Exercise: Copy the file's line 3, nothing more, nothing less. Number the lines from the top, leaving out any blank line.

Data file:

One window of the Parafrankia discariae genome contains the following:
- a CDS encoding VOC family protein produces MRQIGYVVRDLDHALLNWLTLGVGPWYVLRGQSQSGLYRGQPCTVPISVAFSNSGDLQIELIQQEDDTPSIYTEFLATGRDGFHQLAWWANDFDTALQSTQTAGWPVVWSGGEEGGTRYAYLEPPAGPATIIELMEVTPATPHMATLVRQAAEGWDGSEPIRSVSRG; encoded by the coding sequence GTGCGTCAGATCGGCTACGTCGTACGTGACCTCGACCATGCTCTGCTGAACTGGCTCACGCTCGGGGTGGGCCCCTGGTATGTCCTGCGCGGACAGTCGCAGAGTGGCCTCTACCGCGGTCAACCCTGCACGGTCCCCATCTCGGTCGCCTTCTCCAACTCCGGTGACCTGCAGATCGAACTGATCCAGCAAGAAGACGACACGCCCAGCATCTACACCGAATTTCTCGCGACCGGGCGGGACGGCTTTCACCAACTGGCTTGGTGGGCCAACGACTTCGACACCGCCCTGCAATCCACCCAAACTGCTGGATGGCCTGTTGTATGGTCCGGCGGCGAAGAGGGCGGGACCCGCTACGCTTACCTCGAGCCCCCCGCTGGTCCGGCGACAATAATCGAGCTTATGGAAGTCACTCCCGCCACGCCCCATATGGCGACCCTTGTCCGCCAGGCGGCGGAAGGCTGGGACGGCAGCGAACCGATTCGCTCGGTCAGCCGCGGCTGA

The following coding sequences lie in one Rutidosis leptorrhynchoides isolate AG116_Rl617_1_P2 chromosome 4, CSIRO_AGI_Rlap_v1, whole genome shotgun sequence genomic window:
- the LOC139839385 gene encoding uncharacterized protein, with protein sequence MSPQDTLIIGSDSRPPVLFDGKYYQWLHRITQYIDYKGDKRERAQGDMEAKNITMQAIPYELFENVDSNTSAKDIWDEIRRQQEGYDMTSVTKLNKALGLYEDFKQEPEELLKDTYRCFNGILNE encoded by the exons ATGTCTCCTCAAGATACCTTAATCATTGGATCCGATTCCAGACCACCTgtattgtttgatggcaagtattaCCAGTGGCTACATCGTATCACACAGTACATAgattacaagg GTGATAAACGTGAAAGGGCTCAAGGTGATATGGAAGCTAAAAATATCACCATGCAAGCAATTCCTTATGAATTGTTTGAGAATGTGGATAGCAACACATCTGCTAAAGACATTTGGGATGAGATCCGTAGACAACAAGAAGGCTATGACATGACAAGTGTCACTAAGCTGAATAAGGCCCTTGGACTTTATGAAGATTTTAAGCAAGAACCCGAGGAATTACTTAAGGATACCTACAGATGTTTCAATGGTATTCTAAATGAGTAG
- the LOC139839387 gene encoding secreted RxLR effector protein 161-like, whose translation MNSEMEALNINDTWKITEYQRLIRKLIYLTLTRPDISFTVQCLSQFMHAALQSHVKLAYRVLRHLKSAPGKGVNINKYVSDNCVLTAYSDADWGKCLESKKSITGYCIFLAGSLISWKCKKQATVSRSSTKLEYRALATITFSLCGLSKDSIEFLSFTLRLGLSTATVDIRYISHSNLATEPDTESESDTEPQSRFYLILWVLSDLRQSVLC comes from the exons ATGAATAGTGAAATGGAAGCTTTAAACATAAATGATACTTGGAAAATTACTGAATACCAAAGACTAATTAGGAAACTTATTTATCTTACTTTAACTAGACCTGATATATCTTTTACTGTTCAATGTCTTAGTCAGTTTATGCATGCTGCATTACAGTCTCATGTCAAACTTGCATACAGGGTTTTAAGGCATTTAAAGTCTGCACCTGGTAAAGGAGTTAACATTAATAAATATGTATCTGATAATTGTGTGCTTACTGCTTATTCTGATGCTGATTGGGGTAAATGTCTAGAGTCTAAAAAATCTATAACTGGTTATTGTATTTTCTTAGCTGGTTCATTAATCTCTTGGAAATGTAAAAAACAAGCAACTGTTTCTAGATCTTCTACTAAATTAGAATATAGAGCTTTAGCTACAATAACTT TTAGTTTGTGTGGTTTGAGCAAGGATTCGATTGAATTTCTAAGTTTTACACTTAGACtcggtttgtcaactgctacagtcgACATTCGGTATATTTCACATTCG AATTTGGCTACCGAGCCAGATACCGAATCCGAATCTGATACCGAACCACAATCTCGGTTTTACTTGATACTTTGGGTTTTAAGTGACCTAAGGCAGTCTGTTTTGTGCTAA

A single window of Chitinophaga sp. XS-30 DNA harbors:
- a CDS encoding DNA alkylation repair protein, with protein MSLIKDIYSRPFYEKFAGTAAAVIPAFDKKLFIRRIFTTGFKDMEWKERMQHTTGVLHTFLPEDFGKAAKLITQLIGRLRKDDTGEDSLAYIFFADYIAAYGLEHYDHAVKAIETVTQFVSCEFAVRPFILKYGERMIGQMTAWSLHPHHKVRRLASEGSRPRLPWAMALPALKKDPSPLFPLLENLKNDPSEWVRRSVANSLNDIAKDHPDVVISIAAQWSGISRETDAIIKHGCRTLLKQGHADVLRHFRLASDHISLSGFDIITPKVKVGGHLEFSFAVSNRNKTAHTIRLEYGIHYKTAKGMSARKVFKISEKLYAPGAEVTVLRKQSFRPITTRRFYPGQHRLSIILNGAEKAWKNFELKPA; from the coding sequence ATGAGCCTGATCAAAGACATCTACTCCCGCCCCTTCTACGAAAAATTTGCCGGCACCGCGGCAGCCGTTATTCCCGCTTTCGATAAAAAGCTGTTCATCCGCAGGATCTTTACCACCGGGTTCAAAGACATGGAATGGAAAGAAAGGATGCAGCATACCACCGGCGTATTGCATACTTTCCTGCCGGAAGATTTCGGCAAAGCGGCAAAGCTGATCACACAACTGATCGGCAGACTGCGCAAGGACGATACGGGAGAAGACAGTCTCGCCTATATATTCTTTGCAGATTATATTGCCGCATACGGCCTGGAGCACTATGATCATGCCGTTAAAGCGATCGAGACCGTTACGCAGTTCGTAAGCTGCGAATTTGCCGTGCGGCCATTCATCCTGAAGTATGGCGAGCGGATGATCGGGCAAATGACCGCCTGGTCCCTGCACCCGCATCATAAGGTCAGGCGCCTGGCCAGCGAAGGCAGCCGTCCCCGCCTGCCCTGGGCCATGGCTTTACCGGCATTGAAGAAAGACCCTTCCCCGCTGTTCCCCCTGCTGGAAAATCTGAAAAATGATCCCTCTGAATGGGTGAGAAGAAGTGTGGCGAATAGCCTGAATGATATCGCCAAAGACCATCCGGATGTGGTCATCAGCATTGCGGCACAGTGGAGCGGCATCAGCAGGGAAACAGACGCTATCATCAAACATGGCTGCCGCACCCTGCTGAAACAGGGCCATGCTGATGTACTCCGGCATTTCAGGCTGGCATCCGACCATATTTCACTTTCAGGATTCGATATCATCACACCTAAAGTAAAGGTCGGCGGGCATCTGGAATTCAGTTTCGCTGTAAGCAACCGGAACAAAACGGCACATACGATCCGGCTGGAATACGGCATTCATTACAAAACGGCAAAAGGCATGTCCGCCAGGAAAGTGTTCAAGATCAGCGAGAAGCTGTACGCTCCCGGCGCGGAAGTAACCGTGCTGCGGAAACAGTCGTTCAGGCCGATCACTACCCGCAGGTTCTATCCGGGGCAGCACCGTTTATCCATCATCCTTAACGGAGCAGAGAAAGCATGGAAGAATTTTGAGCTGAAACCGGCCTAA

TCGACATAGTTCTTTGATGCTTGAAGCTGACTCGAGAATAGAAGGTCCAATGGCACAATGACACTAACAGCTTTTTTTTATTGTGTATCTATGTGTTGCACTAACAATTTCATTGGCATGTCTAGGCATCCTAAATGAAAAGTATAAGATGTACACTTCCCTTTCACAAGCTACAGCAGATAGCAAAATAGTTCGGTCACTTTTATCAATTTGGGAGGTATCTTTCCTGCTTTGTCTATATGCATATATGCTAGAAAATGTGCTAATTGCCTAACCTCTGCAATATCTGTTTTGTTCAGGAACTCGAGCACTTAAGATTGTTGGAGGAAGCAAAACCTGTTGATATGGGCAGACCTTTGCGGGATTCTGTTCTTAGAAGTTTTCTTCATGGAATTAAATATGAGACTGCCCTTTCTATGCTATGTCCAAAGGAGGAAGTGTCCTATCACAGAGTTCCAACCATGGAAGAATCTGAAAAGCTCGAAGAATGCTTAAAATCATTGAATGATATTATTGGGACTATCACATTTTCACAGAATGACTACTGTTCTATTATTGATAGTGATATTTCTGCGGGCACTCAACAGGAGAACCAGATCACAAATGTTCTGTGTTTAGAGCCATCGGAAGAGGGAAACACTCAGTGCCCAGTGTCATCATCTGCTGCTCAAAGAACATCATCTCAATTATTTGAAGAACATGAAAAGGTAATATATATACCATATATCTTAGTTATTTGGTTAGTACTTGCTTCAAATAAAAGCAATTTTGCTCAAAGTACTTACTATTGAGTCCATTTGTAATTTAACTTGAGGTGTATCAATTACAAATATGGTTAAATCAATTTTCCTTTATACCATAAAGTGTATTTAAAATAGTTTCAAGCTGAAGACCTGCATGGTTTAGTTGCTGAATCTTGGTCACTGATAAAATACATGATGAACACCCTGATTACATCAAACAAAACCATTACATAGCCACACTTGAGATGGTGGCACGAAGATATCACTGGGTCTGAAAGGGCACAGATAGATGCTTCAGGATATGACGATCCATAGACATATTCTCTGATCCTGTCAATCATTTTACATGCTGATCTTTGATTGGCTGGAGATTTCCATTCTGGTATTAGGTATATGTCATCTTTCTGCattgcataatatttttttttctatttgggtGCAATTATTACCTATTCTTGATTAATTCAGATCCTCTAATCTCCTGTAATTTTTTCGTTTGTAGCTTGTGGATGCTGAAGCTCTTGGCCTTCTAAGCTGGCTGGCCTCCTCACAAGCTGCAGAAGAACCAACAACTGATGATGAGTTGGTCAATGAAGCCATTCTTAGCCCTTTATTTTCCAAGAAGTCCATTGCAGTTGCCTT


The following coding sequences lie in one Rutidosis leptorrhynchoides isolate AG116_Rl617_1_P2 chromosome 4, CSIRO_AGI_Rlap_v1, whole genome shotgun sequence genomic window: